We as well as the other studies [42, 43] observe lower emigration rates under informed dispersal (Fig 2). The effect and benefits of informed, i.e. density-dependent emigration has been discussed before [27, 29, 43]. Fitness expectations are more efficiently (that means with fewer dispersal events) homogenized [26] across the landscape and overall lower net-dispersal evolves. This effect is especially valid in scenarios principally selecting for high dispersal, i.e. natal dispersal at low dispersal mortality. As a consequence we recognize that in the density-dependent scenarios dispersal becomes more similar between natal and breeding dispersal.

We should also note that the optimal residence time of tE = 0.5 critically depends on the assumption that any individual is allowed to disperse at most once during its life-cycle. If we would allow for repeated dispersal during the reproductive season between several patches, leaving smaller fractions of offspring in each patch visited could clearly reduce sibling competition even further. We should consequently observe evolution of shorter patch residence times (smaller tE values) in such a scenario.

Despite having clear theoretical benefits, mid-season breeding dispersal as we assume in this paper would not be an evolutionary option for organisms that care for their offspring, especially if that requires a stationary nest-site or territory. Yet for organisms like most insects or other annual organisms that typically do not show such behavior and that live in populations distributed in fragmented landscapes and unstable environments [65], breeding dispersal behavior could also be favored for additional reasons than those introduced here. Firstly, if an individual emerged in a certain patch, it might infer that it is a good quality patch. Thus, fitness-wise, the individual could benefit from staying some time and exploring the patch possibly leaving part of its offspring there. Secondly, it has been shown for some butterflies that older females tend to be more mobile than younger ones [66]. This is possibly due to the fact that older females already oviposited part of their egg-load and therefore become more agile in flight—increased mobility presumably increases the chance of successful dispersal. A study with spruce budworm moth species [67] shows that there is an oviposition threshold of around 50% in the natal patch, before females emigrate. Finally, informed emigration strategies where emigration decisions depend on population density or other attributes of patch quality demand that individuals acquire information about such attributes. Information acquisition, however, is itself a time-consuming process and it may be a rational decision to already deposit eggs while collecting information [27].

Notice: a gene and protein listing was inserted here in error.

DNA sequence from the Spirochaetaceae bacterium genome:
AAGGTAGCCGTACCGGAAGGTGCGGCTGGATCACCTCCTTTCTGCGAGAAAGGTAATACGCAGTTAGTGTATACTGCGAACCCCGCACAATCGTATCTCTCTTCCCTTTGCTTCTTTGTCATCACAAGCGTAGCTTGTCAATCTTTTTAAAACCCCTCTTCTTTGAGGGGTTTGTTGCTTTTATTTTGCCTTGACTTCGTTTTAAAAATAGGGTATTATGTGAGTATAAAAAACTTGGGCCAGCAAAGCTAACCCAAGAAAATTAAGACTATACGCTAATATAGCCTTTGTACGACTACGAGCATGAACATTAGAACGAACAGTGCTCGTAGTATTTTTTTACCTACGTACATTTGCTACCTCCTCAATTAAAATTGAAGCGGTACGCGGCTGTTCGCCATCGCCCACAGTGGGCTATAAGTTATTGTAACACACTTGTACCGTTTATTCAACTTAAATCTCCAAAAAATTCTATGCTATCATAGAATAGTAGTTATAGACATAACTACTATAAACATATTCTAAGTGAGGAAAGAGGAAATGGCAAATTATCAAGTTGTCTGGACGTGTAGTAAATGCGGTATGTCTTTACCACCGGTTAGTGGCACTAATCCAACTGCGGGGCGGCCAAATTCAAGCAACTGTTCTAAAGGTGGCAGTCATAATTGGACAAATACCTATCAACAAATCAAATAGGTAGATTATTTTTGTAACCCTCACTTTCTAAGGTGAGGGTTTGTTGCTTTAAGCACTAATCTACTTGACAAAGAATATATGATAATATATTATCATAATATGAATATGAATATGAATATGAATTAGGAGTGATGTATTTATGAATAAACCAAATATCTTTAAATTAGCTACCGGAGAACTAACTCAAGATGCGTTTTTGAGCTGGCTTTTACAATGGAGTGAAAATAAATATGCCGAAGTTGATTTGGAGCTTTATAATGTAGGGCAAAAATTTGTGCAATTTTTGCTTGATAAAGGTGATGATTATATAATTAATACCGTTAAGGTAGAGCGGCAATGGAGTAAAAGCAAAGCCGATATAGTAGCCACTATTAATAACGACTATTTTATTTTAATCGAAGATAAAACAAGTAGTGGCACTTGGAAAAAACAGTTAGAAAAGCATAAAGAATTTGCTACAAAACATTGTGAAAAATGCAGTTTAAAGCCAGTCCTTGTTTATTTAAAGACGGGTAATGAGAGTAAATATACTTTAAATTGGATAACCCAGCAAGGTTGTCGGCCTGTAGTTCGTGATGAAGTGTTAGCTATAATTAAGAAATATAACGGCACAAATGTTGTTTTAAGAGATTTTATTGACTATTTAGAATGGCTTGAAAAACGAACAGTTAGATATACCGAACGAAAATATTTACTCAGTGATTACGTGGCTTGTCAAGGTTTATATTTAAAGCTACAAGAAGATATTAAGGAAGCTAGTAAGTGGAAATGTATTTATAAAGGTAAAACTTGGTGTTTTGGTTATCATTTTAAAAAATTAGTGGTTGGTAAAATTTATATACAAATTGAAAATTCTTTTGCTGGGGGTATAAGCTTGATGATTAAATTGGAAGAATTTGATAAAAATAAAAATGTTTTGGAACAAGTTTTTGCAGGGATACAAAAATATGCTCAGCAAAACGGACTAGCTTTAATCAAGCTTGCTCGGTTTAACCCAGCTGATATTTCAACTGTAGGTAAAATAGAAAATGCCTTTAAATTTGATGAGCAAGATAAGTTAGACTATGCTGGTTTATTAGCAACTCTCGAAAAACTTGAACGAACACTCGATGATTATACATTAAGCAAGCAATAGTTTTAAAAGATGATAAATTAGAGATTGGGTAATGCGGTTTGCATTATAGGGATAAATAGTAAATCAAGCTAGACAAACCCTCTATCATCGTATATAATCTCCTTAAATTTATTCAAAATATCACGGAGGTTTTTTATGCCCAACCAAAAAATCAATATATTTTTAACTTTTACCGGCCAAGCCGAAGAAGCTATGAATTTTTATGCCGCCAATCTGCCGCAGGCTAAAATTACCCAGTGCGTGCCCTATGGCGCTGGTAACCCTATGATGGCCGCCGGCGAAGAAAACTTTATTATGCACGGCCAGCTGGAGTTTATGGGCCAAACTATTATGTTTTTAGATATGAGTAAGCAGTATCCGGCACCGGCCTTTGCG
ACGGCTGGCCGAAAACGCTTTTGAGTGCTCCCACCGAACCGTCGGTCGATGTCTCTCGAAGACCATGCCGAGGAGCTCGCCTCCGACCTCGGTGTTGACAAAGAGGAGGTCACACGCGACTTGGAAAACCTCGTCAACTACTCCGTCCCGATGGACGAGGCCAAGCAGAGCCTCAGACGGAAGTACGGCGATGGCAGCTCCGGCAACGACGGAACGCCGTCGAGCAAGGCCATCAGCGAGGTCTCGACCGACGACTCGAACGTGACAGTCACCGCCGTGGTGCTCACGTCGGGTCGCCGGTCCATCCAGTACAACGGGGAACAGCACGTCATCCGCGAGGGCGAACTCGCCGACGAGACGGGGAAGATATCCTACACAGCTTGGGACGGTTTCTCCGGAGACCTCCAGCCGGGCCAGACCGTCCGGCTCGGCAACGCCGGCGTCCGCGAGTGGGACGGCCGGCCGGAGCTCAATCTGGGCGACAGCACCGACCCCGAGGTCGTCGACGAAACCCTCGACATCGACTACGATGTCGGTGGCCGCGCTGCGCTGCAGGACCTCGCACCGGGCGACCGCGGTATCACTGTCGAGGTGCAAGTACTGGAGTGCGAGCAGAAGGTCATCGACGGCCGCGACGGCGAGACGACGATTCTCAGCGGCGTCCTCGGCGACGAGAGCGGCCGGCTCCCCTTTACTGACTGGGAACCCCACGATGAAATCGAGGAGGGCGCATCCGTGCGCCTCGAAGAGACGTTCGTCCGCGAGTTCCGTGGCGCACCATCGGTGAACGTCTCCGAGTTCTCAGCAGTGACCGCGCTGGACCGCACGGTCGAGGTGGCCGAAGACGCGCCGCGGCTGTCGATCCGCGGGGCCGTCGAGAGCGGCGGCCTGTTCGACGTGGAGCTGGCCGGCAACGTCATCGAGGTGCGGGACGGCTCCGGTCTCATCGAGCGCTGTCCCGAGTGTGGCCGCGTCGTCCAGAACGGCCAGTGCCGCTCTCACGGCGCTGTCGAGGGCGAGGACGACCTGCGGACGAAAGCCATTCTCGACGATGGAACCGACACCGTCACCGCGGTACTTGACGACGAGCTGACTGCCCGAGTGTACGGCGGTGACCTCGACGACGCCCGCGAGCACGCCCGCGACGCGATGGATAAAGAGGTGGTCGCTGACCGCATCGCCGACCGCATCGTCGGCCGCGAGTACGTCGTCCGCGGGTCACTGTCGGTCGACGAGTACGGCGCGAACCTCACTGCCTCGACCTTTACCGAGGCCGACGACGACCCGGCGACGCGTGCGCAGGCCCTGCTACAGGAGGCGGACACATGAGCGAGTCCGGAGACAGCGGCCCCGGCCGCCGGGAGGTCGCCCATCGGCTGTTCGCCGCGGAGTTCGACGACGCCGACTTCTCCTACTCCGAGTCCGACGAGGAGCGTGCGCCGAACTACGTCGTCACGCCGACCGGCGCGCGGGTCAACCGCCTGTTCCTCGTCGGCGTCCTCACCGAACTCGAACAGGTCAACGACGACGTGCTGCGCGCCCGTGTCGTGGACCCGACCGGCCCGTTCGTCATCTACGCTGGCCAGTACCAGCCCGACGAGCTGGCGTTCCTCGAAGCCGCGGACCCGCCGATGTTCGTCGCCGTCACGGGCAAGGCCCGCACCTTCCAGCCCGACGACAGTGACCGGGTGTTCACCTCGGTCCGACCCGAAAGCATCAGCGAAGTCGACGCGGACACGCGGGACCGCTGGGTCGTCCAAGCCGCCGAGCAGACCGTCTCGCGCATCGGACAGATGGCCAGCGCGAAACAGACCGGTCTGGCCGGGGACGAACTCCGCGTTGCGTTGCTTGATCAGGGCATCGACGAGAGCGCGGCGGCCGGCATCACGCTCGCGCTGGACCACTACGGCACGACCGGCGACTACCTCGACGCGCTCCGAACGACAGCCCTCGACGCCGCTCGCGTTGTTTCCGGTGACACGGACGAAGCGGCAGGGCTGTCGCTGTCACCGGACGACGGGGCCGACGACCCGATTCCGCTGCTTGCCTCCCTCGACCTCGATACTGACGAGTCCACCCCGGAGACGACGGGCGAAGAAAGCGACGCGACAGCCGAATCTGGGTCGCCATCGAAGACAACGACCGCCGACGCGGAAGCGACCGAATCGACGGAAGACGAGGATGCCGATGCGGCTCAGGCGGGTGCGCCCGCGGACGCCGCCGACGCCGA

Empirical and theoretical work—especially that related to the investigation of insects or other annual organisms has paid little attention to the subtle difference between natal and breeding dispersal; the typical assumption in fact is that dispersal is natal. Our study shows that natural selection may generally favor the evolution of breeding dispersal in patchy environments and that evolving dispersal rates may quantitatively differ depending on which strategy an organism applies. It may be worth in future field studies of insects or other, similar organisms, to pay more attention to this difference and more carefully define at what moment in their life-time an individual dispersed.


We thank Dr. Oliver Mitesser for fruitful discussions when preparing this manuscript.

Author Contributions

Conceived and designed the experiments: TH HJP ML. Performed the experiments: ML. Analyzed the data: ML. Contributed reagents/materials/analysis tools: TH HJP. Wrote the paper: ML.


  1. 1. Dieckmann U., O’Hara B., Weisser W.1999. The evolutionary ecology of dispersal.—Trends in Ecoogy& Evolution 14: 88–90.
  2. 2. Levins R. 1969. Some demographic and genetic consequences of environmental heterogeneity for biological control.—Bulletin of the Entomological Society of America 15: 237–240.
  3. 3. Clobert J., Baguette M., Benton T.G., Bullock J.M. 2012. Dispersal ecology and evolution.—Oxford University Press.
  4. 4. Bowler D.E. and Benton T.G. 2005. Causes and consequences of animal dispersal strategies: Relating individual behaviour to spatial dynamics.—Biological Reviews 80: 205–225. pmid:15921049
  5. 5. Hamilton W.D. and May R.M. 1977. Dispersal in stable habitats.—Nature 269: 578–581.
  6. 6. Gandon S. and Michalakis Y. 1999. Evolutionarily stable dispersal rate in a metapopulation with extinctions and kin competition.—Journal of Theoretical Biology 199: 275–290. pmid:10433892
  7. 7. Gandon S. 1999. Kin competition, the cost of inbreeding and the evolution of dispersal.—Journal of Theoretical Biology 200: 345–364. pmid:10525395
  8. 8. Ronce O., Gandon S., Rousset F. 2000. Kin selection and natal dispersal in an age-structured population.—Theoretical Population Biology 58: 143–159. pmid:11042105